The first thirty minutes of the trip are less than adventurous, but do happen to feature some of the worst examples of institutional homophobia I’ve ever witnessed in modern film. Of course, there are the standard jokes about skinny-dipping in a pond and sleeping in tents together, but that is just the tip of it all. Real, unprovoked swipes are taken at homosexuals, and some honest hatred leaks out. No attempt is made to mask a total lack of perspective on gay society, and it leaves one wondering if the director was one of those weird home-schooled kids whose parents told him that the gays were secretly building a standing army. At first, it’s the awkward Dudley who is the brunt of innuendo, but he is soon supplanted by a lip-licking traffic cop (John C. McGinley) who shows up at the guys’ campsite just to coax them into an orgy. Of course they run off terrified, leaving the insatiable cop to sniff their bike seats and rub himself, which no real gay man would ever do.
Further down the line, they meet up with the cop again, who is this time completely naked. He jumps in a lake with the gang, who have themselves just been the butt of a gay joke, and attempts to play “Marco Polo,” while blindly grasping for some underwater penises. As we scan the looks on our heroes’ faces, we are meant to laugh at the horror they must be experiencing. I mean, who wants one of those types after them, right? This truly seems to be the message, even if the filmmakers are pretending to wink about it. A running gag with a member of a rival bike gang that “accidentally” says fruity stuff, and a series of pop-song karaoke performances by Tenacious D’s Kyle Gass (including “Don’t Cha”) do nothing but reaffirm the idea that this film was transcripted from Jerry Falwell’s dream book.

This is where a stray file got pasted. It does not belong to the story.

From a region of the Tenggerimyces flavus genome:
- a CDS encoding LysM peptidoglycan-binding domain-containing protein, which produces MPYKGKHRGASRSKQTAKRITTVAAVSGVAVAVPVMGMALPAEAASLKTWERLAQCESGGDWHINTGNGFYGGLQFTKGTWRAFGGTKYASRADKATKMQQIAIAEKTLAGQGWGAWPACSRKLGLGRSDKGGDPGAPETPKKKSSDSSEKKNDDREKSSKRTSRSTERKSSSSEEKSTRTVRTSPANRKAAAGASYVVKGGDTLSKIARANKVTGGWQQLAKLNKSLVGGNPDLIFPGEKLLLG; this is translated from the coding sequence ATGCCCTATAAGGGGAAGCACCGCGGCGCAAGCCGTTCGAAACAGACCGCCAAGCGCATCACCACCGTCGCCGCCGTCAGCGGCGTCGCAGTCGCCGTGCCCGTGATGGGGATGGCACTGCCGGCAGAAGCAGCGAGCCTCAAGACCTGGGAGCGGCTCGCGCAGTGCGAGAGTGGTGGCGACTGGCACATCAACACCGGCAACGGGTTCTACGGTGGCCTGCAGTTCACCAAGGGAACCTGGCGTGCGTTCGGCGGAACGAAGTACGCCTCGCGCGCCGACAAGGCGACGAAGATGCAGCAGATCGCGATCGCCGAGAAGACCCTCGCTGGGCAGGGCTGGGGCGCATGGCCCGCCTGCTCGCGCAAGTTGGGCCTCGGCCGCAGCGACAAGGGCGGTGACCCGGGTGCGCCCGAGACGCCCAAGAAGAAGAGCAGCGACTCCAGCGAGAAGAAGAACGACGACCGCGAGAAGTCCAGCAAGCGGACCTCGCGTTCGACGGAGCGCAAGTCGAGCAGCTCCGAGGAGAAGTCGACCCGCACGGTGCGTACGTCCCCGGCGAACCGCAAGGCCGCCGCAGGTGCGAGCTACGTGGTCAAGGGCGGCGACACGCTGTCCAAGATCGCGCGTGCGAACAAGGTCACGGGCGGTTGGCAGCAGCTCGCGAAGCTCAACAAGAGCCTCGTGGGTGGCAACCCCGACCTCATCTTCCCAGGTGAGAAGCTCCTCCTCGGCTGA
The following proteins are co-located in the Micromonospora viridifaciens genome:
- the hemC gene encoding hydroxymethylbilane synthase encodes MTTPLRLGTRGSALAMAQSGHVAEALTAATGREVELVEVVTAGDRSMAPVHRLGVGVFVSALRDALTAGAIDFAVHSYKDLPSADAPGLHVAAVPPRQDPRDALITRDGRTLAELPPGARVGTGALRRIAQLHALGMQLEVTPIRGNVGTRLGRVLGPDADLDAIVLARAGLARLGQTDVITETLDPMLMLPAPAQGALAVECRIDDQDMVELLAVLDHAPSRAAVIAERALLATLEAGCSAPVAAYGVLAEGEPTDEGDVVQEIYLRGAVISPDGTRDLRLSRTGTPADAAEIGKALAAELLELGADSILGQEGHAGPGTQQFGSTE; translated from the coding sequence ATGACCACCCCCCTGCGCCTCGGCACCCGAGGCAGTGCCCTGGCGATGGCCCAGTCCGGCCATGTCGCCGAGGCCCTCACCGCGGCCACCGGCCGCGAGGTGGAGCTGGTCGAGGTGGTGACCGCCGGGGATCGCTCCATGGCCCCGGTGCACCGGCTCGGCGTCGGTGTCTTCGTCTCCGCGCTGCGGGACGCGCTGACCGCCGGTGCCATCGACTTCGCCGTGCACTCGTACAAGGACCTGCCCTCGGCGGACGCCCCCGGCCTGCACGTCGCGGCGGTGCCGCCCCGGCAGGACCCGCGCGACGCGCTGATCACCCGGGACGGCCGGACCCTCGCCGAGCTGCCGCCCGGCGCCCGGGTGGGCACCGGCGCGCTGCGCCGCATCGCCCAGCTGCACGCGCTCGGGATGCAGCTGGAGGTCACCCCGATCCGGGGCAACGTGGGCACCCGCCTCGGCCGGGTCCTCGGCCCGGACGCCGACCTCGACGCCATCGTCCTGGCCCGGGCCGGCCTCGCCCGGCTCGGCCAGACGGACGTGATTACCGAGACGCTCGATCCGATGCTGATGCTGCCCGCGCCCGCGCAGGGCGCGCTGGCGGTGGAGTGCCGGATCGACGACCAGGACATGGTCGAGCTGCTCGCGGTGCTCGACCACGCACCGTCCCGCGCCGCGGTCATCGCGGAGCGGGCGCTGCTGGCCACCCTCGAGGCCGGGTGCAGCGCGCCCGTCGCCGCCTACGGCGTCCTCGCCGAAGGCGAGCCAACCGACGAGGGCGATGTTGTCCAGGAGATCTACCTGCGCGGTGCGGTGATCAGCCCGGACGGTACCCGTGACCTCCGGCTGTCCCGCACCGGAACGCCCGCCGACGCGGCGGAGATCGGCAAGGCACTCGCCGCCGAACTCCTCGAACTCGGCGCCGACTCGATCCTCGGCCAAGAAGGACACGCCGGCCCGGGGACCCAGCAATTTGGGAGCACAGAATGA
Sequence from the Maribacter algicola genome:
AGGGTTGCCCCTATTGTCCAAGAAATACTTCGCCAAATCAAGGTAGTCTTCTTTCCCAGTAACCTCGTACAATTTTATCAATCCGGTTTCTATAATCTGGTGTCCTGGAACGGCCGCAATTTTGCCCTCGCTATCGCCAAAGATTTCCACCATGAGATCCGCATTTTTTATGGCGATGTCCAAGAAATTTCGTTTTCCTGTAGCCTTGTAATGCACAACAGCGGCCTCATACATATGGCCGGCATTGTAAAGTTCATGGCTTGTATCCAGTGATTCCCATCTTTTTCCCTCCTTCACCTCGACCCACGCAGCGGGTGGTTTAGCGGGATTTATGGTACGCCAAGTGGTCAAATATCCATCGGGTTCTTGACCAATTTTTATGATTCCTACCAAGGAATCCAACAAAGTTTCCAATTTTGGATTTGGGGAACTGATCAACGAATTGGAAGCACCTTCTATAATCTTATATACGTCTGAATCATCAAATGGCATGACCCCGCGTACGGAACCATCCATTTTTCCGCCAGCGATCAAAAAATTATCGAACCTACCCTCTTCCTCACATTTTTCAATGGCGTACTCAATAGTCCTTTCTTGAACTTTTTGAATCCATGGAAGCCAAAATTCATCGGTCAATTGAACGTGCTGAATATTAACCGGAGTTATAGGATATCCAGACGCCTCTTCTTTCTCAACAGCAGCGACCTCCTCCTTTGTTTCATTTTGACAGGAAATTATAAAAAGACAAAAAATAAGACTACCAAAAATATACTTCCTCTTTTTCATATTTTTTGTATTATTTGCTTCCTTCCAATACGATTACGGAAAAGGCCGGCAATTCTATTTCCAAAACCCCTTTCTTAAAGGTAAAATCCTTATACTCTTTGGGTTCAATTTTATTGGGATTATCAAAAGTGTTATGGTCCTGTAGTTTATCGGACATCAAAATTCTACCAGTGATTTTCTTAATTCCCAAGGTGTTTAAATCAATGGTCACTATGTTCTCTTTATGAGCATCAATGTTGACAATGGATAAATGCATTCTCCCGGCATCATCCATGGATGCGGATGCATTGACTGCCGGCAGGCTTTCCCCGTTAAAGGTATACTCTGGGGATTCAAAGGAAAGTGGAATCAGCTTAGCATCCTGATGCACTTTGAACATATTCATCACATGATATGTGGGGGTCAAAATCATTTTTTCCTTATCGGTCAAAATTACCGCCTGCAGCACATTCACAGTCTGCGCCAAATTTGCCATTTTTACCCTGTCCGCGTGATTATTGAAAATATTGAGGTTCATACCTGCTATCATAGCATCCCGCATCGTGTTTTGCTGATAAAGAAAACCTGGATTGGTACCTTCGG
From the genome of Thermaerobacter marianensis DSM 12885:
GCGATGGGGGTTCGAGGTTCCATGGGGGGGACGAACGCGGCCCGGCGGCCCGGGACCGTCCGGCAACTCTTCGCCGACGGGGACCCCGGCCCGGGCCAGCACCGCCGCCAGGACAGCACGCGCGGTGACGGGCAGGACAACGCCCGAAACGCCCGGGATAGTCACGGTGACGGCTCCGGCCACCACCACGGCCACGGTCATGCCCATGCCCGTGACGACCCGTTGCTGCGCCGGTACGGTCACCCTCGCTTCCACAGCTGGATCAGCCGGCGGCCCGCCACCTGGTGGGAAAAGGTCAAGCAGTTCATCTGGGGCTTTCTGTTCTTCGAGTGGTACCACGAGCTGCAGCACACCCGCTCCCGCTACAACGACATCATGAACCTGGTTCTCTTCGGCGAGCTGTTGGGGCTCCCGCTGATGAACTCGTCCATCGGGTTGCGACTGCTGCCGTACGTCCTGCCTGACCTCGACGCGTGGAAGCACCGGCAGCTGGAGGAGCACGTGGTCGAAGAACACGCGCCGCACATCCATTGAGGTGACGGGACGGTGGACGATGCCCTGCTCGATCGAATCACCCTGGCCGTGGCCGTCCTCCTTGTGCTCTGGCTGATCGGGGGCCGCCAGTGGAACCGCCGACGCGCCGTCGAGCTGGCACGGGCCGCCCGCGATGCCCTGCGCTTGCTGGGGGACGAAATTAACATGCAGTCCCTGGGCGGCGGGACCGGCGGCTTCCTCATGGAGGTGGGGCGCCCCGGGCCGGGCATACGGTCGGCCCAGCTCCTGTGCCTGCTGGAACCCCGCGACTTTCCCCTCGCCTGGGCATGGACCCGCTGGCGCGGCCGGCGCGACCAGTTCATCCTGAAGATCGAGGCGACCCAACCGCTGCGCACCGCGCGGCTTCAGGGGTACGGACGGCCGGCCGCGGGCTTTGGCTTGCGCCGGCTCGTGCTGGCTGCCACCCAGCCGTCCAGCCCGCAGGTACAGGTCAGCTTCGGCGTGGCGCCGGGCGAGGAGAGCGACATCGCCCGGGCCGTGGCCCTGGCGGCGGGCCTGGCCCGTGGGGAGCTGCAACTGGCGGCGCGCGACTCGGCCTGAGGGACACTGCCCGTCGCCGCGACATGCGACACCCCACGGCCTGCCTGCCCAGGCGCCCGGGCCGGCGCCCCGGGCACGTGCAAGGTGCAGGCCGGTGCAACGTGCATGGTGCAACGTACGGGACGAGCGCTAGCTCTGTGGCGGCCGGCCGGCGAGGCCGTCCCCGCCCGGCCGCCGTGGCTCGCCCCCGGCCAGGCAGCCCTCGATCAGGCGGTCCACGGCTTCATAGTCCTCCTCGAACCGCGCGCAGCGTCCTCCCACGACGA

The homophobia in Wild Hogs is so tail-and-pitchfork evil that it actually leads one to think: “at least it isn’t racist.” Indeed, the lack of jokes directed at Martin Lawrence’s blackness is the film’s high point. Oddly, he is played as a straight man (not a pun), and encounters no defamation of any kind. All the pratfalls that a black actor would have endured in a ‘90s version of this film are given to Macy’s character. However, this small victory amounts to little more than quickly untying the shoelaces of the guy who is stabbing you to death.
The remaining plot of the film is a magnificent ode to Disneyana vapidness. The over-the-hill gang hits up a biker bar to cool off, and gets booted out by the “real” bikers, the Del Fuegos, led by needlessly upset rider Jack (Ray Liotta). In retaliation, Woody sneaks back and accidentally blows up their bar. Without telling the others what happened, he has them skip a gas station so they can get out of dodge, and they end up stuck in Madrid, a town that is chronically afraid of the Del Fuegos. Their unknowing hideout gives them time to become town heroes, and for Dudley to court a hot waitress (Marisa Tomei) who falls in love with him in a few hours. The Del Fuegos track the Wild Hogs to Madrid for a final showdown, and everything about it is godawful.